Accounting & Bookkeeping

Accounting and bookkeeping are two different subjects.  Accountancy defined:

Accounting, or accountancy, is the measurement, processing and communication of financial information about economic entities.[1][2] Accounting, which has been called the “language of business”,[3] measures the results of an organization’s economic activities and conveys this information to a variety of users including investors, creditors, management, and regulators.[4]

Now, bookkeeping on the other hand is the:

Bookkeeping, in business, is the recording of financial transactions, and is part of the process of accounting.[1] Transactions include purchases, sales, receipts and payments by an individual or organization.

 

Accounting for all that it seems dry is vital for a business to be run well – bookkeeping is what you need to do to get the data in the first place.   Once you enter the data, it’s figuring out how to make it work for you that makes a business work.

Management Accounting

Talk to an accountant and they differentiate between financial accounting and management accounting.  Financial accounting reports on what has happened, management accounting is based on figuring out how to use the data that you have to tell you how to run your business.

Over a decade ago, when I was doing my dissertation I decided to focus on the connection between the accountants and the marketers.  The results were appalling – at least for someone who ‘knew’ what should be done.  These days, things have gotten a lot better – with bigger companies.  Smaller companies though still struggle to get the data in the right place at the right time.  Unfortunately, the information is still just not there.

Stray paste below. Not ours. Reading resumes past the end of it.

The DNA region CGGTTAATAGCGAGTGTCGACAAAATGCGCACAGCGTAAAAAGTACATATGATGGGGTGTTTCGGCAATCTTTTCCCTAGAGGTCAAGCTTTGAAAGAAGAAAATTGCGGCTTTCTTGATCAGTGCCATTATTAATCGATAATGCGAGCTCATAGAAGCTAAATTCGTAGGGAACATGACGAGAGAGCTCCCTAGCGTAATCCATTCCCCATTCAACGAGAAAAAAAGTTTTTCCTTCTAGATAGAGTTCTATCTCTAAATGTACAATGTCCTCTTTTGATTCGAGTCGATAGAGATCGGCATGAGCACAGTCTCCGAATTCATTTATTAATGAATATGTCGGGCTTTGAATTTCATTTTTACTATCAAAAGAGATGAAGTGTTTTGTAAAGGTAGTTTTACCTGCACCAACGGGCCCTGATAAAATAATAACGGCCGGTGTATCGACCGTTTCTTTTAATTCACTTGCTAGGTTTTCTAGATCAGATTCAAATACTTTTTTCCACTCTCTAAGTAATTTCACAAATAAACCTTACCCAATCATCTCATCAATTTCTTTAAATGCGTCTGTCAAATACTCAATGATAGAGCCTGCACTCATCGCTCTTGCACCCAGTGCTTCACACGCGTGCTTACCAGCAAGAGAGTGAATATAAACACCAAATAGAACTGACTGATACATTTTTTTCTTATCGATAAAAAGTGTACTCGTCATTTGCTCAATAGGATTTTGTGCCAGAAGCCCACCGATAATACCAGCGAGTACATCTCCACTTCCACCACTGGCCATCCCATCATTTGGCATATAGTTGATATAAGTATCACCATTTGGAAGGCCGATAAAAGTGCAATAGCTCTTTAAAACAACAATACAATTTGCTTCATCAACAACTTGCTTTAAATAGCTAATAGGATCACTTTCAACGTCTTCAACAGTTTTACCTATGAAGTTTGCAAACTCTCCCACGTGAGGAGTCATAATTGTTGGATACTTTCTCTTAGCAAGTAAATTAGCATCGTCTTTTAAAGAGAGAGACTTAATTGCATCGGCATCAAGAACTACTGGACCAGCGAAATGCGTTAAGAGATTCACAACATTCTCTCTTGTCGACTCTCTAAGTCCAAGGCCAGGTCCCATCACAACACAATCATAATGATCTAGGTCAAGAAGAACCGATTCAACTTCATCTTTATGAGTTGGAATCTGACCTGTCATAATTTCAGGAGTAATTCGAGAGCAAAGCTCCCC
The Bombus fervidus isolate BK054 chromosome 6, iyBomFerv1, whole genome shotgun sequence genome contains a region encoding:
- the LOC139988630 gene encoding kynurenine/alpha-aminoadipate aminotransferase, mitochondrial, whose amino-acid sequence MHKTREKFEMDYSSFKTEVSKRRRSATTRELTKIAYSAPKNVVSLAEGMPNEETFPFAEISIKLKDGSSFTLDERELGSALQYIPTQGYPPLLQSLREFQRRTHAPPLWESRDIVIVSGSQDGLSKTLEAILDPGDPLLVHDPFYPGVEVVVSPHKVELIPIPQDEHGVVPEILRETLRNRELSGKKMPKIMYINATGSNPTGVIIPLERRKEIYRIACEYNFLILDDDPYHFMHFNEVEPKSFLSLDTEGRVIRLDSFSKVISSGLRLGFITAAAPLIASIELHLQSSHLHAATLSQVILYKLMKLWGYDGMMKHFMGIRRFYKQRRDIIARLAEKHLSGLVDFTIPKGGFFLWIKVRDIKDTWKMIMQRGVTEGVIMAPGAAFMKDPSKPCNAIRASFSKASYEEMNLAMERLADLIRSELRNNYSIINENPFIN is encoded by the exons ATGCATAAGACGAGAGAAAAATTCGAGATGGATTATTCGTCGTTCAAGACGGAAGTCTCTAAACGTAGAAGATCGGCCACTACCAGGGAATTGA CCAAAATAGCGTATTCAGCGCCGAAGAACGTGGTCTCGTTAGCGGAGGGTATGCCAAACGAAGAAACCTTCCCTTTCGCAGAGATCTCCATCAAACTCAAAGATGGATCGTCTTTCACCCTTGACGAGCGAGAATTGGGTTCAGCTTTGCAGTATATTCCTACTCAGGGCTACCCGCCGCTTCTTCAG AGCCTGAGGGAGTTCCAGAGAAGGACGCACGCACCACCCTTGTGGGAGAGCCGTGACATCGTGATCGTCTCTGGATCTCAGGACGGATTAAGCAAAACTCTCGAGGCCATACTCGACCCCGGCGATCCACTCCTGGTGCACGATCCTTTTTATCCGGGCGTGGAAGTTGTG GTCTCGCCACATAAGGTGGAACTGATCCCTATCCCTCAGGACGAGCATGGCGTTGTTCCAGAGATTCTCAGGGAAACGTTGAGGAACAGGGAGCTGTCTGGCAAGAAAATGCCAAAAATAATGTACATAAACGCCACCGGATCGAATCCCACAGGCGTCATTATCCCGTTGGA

In the Business

So let’s talk about the kind of reporting you want / need.  At the most basic level, you have sales and the cost of goods sold and the inventory you carry.  Then you have your various expenses that you’d want to track.  Assuming you are all tracking the same information (in the same way), the first step is to benchmark your data as best you can – if your expenses are significantly out of line with your peers, you know what to tackle.

Sometimes, that just means making a few phone calls.  Your internet bill seem a little high compared to everyone else? Well, perhaps a little Google-fu and a few phone calls can get you a better deal.  It’s amazing the amount of leeway a lot of account representatives have to provide you a better deal, if you push them hard on it.

The other benchmark to track is your expenses against previous years.  Has something gone up or down compared to previous years? Don’t just look as a straight numerical value but as a % of your total expenses – sometimes, a change is just inflation; while other times it’s because it’s of new charges thrown in that you were not aware of.

After that you can start looking at fixed and variable costs.  Realistically, in the long-term everything’s variable (rent changes too, just in bunches of years rather than monthly) but it’s worth tackling your variable cost immediately.  Those are by definition things that are easy to alter – while fixed costs often require significantly larger expenditures of time and sometimes capital.  Breaking up expenses so that you can watch for changes in either is extremely important.